'He was a barbarian': Local iwi bans Captain Cook replica boat

Author
RNZ,
Section
National,
Publish Date
Tuesday, 17 September 2019, 2:51PM
The replica Endeavour. Photo / File
The replica Endeavour. Photo / File

By Te Aniwa Hurihanganui for RNZ

Far North iwi Ngāti Kahu has banned a replica of Captain Cook's ship the Endeavour from docking in Mangonui as part of a national commemoration marking 250 years since Cook's arrival in Aotearoa.

Tuia 250 will see a flotilla of Pacific and European vessels, including the replica of the Endeavour, undertake a voyage around New Zealand, starting in Gisborne, in October.

Ngāti Kahu chief executive Anahera Herbert-Graves said the Ministry of Culture and Heritage did not consult the iwi before including the Mangonui area in the list of destinations for the voyage.

"They never approached Ngāti Kahu. They were approached by a local tauiwi organisation and were invited to come into our rohe. I don't think it occurred to them to contact Ngāti Kahu.

"About four or five months ago we saw the programme come out. They were going to land in Mangonui, inside Tokerau, and we put it back to the mana whenua hapū. The three hapū were very strong in their opposition, they said no way Jose. I was instructed to let the ministry know, which I did."

The ministry has since removed Mangonui from the programme.

The deputy chief executive for the Ministry of Culture and Heritage, Tamsin Evans, said Mangonui was earmarked as a destination for the voyage because it was the home of waka hourua expert Sir Hector Busby.

She said the ministry thought it had sufficient iwi support, following talks with a single iwi representative.

"I think the ministry engaged with a small community organisation, called the Doubtless Bay Promotions Trust, on which there was somebody in an iwi liaison role.

"It was felt sufficient that through the promotions trust we had a wider engagement with the community, which included someone we believed was liaising with iwi."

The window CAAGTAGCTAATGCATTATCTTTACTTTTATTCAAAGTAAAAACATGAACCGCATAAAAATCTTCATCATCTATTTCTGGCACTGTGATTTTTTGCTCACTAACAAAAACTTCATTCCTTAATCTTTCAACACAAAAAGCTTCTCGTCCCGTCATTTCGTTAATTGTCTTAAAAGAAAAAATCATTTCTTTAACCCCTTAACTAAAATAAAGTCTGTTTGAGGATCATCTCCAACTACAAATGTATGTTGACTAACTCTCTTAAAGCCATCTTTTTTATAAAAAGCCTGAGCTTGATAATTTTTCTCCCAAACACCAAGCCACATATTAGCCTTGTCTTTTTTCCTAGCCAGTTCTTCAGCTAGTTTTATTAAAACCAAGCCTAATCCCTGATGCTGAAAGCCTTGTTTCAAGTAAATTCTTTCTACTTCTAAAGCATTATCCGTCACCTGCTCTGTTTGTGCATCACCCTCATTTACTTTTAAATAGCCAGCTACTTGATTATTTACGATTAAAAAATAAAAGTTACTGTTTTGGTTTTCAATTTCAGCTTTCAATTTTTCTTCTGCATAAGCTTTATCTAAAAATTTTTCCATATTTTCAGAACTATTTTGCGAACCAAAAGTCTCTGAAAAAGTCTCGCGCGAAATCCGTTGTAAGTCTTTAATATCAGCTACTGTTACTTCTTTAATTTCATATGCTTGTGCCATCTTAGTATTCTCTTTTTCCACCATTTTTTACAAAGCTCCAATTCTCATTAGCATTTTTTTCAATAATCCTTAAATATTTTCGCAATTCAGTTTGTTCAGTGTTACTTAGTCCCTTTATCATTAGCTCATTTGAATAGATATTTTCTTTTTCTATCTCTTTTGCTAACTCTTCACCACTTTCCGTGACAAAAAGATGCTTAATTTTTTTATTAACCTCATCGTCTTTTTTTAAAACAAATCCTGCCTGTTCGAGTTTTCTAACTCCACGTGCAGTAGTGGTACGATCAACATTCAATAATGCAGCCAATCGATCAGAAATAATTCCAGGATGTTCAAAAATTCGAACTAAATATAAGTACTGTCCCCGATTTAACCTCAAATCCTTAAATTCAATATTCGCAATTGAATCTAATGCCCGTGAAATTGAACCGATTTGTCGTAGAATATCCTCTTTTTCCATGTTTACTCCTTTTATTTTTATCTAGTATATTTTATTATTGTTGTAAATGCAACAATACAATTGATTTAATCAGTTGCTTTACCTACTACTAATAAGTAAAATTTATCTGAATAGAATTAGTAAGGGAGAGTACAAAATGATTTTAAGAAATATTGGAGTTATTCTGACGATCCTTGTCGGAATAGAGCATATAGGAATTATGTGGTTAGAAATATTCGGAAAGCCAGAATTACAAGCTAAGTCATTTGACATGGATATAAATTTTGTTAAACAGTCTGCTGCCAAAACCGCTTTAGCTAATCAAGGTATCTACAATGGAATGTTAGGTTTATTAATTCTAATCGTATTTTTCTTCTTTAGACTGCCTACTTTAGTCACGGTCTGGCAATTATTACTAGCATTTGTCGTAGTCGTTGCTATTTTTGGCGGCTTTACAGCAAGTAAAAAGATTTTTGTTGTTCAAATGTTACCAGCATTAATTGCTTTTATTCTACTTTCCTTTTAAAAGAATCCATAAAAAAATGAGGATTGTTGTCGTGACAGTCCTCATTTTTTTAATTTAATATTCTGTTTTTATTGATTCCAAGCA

The replica Endeavour. Photo / File

She said that although there had been some opposition to the voyage, most communities wanted to take part in the event.

"We always knew that Tuia would cause some mixed responses. We fully appreciate the mamae and the hurt that exists very strongly still in some communities. Our job is to open the books , let's look at all the history, and let's start to talk about this.

"What I hope people will see through the voyage is a visual spectacle and an experience that captures our dual heritage but makes us think about our shared future."

Herbert-Graves said Cook never actually landed in the Ngāti Kahu rohe.

"Cook never came into our rohe, he sailed by, and apparently cast his eye to the port and said, 'oh, that's Doubtless Bay.' It's a fiction for him to 're-visit' us because he never came.

"He was a barbarian. Wherever he went, like most people of the time of imperial expansion, there were murders, there were abductions, there were rapes, and just a lot of bad outcomes for the indigenous people.

"He didn't discover anything down here, and we object to Tuia 250 using euphemisms like 'encounters' and 'meetings' to disguise what were actually invasions."

The Tuia 250 website describes the commemorations as an opportunity to hold honest conversations about the past and the present and navigate a shared future.

The ministry has been working closely with Gisborne iwi Rongowhakaata to ensure the stories of Cook's first encounter with Māori in Tūranganui ā Kiwa are told from a tangata whenua lens.

The Rongowhakaata trust general manager, Amohaere Houkamau, told RNZ last year the commemoration would give the iwi a platform to tell their story, and seek an apology for the atrocities brought upon their people when Cook arrived on their shores.

- RNZ

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